Happy Eternalists can be a bit too happy

The island of Blackreef is riddled with enemies to stop Colt from reaching his objective. Called Eternalists, they are the enemy NPCs of the game who will shoot players once identified. Players can kill the Eternanists in the most unique way possible, or just sneak through a map, ignoring them altogether.

Image via Bethesda
Image via Bethesda

Eternalists don’t have any particularly distinct faces to separate them from each other, putting the point across that they are in the game just for players to toy with. However, they wear the most vibrant clothing ever, looking like they are ready to go to a party. Now herein lies the problem with the Eternalists.

Image via Bethesda
Image via Bethesda

Previous Arkane games like Dishonored and Prey had some of the most hyper-aware enemies available in a game, and those games also shipped with a Difficulty selector. So, the higher the difficulty, the harder the map enemies.

Deathloop does not have a difficulty selector since the game is heavily geared towards the PvP aspect rogue-lite elements, so eternalists are not hyper-aware like previous Arkane games.

They are just there to provide the necessary challenges to the player while not ruining the balance of the PvP. Regardless, the enemy AI certainly feels too easy and has tunnel vision problems, where they will notice only things properly standing in their line of sight.

The enemy AI can sometimes feel too easy to defeat, and even though the intention to make them easier is understandable, it can certainly be better.


Performance

Since most reviews of the game were done on Sony’s Playstation 5, a review copy for PC was requested from Bethesda, and they were kind enough to provide us with the same. The game has been tested on two different systems

  • Ryzen 5 3600(CPU)

  • 16GB DDR4 Ram @3000 MHz
  • RTX 2060 Super (GPU)
  • 500GB+1TB+2TB (Hard drive storage)
  • 240GB SSD

and

  • Ryzen 5 2600 (CPU)

  • 16GB DDR4 Ram @3000 MHz
  • GTX 1050ti @ 4GB Ram
  • 1TB HDD
  • No SSD

For the RTX computer, the game ran at full 60FPS in high-max settings and RTX on at 1080p. The shadow, lighting, and water of the game look exceptionally gorgeous, and during the evening moments of the game, lighting pops off even more.

However, no DLSS settings were available during the review of the game. The game was averaging around 80FPS with the RTX on. It's pretty clear that this game would benefit a lot with the DLSS option available. There is also a VRAM gauge in the settings of the game, and all the essential settings for a PC port are available.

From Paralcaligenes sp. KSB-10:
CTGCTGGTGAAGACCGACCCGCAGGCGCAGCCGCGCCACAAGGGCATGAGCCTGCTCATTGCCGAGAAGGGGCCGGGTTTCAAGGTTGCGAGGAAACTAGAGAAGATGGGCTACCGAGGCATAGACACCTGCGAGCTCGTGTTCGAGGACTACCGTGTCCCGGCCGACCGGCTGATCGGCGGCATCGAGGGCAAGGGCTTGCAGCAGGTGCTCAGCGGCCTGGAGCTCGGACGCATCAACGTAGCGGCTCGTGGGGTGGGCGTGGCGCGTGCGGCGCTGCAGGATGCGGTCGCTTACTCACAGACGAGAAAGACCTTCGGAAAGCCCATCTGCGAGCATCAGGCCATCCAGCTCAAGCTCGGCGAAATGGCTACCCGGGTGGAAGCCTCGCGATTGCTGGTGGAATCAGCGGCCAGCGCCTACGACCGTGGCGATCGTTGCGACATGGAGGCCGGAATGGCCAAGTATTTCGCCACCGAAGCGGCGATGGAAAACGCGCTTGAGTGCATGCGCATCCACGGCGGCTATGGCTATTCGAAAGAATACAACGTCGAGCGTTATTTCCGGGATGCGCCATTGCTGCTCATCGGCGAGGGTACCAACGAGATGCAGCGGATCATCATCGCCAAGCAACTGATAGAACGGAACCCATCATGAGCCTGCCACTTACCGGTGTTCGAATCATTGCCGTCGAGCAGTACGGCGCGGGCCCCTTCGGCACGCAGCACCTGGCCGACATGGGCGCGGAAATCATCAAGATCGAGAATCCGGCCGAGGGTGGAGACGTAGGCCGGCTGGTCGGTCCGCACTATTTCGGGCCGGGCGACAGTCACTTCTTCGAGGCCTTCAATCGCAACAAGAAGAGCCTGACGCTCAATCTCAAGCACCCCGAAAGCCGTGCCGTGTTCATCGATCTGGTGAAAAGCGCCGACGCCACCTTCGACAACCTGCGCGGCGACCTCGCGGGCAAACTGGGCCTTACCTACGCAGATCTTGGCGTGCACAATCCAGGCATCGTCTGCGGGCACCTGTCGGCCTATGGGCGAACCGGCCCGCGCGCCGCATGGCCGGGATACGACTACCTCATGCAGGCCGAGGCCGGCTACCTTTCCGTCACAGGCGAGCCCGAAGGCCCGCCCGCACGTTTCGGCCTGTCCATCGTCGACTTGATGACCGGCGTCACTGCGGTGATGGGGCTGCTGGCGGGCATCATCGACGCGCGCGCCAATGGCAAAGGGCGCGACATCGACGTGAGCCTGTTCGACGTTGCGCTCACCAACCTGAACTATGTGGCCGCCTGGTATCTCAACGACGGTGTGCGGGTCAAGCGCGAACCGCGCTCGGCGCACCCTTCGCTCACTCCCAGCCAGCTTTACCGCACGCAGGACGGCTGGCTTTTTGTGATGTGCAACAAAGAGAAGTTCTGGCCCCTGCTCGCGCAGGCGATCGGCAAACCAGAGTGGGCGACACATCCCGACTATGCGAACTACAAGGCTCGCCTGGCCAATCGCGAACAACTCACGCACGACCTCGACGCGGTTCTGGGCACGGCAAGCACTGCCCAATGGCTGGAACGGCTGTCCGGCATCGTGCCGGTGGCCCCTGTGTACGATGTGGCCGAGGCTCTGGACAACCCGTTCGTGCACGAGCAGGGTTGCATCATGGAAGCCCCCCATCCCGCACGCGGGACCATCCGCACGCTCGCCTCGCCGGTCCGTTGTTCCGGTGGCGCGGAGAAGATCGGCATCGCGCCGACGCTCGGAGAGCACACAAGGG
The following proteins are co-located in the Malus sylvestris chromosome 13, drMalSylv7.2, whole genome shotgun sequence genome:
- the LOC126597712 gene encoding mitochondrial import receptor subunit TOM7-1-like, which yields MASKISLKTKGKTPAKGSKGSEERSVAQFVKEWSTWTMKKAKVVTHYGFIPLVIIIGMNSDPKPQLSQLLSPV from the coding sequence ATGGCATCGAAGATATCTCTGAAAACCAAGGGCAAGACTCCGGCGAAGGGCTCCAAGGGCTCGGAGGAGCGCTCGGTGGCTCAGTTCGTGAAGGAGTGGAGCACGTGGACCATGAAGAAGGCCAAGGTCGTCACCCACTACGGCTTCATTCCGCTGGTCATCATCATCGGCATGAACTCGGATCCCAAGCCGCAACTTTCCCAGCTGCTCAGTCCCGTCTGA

Deathloop in RTX card looks beautiful
Deathloop in RTX card looks beautiful

For the 1050ti system, we went for low to mid settings at 1080p, with shadows turned down as much as possible and water quality kept to a minimum. The game ran at an average of 30 FPS with dips in highly detailed areas.

Since the game is meant for a minimum of 6GB VRAM card, we highly suggest against playing the game with a card like 1050ti. However, throughout the gameplay, no artifact glitches or game-breaking glitches were encountered and the game crashed a total of two times.

An image from the 1050ti test
An image from the 1050ti test

In both cases, no game stutter was experienced while playing through the game. The game was reviewed before the Hotfix for the stuttering issue was addressed, and even though there are a lot of complaints about it, we specifically did not experience the same.

Regardless, even in lower settings, the game certainly manages to look beautiful and the 60s jazz art style helps the game to do so.


Keep looping, baby

Will the loop be protected ? Or destroyed (Image via Bethesda)
Will the loop be protected ? Or destroyed (Image via Bethesda)

Deathloop is an interesting take on the tried and tested immersive sim genre. While having all the key essentials required to let players explore and approach levels in the most unique and creative ways, it certainly simplifies it in subtle ways and opens the door out for newcomers to the genre.

With rogue-lite elements like time loop and drop-in PvP like the Souls games, Deathloop has a lot to explore, uncover and replay for years to come, and is certainly a recommendation for everyone.

Enter caption

Deathloop

Reviewed on: PC

Platform: PlayStation 5, PC (Steam)

Developer: Arkane Lyon

Publisher: Bethesda Softworks

Release: Sept. 14, 2021


Edited by Ashish Yadav